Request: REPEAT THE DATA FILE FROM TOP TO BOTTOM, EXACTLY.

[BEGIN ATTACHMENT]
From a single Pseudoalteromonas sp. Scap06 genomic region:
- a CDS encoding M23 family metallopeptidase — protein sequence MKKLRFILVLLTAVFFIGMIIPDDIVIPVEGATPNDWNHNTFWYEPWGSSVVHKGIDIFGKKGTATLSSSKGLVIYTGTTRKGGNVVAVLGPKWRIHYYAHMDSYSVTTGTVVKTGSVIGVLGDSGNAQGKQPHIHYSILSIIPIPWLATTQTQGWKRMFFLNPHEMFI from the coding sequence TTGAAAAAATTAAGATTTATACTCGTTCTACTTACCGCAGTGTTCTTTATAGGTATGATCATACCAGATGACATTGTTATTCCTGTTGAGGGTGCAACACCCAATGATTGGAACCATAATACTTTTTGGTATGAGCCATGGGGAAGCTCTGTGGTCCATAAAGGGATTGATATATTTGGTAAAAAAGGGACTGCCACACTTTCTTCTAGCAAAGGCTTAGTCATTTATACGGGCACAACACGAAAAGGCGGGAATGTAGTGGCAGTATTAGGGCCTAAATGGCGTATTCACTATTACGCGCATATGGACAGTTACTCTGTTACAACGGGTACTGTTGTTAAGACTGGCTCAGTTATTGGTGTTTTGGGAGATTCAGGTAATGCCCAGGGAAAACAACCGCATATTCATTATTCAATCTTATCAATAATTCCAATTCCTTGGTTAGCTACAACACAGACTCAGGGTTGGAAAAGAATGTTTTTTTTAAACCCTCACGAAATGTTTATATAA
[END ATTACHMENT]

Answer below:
From a single Pseudoalteromonas sp. Scap06 genomic region:
- a CDS encoding M23 family metallopeptidase — protein sequence MKKLRFILVLLTAVFFIGMIIPDDIVIPVEGATPNDWNHNTFWYEPWGSSVVHKGIDIFGKKGTATLSSSKGLVIYTGTTRKGGNVVAVLGPKWRIHYYAHMDSYSVTTGTVVKTGSVIGVLGDSGNAQGKQPHIHYSILSIIPIPWLATTQTQGWKRMFFLNPHEMFI from the coding sequence TTGAAAAAATTAAGATTTATACTCGTTCTACTTACCGCAGTGTTCTTTATAGGTATGATCATACCAGATGACATTGTTATTCCTGTTGAGGGTGCAACACCCAATGATTGGAACCATAATACTTTTTGGTATGAGCCATGGGGAAGCTCTGTGGTCCATAAAGGGATTGATATATTTGGTAAAAAAGGGACTGCCACACTTTCTTCTAGCAAAGGCTTAGTCATTTATACGGGCACAACACGAAAAGGCGGGAATGTAGTGGCAGTATTAGGGCCTAAATGGCGTATTCACTATTACGCGCATATGGACAGTTACTCTGTTACAACGGGTACTGTTGTTAAGACTGGCTCAGTTATTGGTGTTTTGGGAGATTCAGGTAATGCCCAGGGAAAACAACCGCATATTCATTATTCAATCTTATCAATAATTCCAATTCCTTGGTTAGCTACAACACAGACTCAGGGTTGGAAAAGAATGTTTTTTTTAAACCCTCACGAAATGTTTATATAA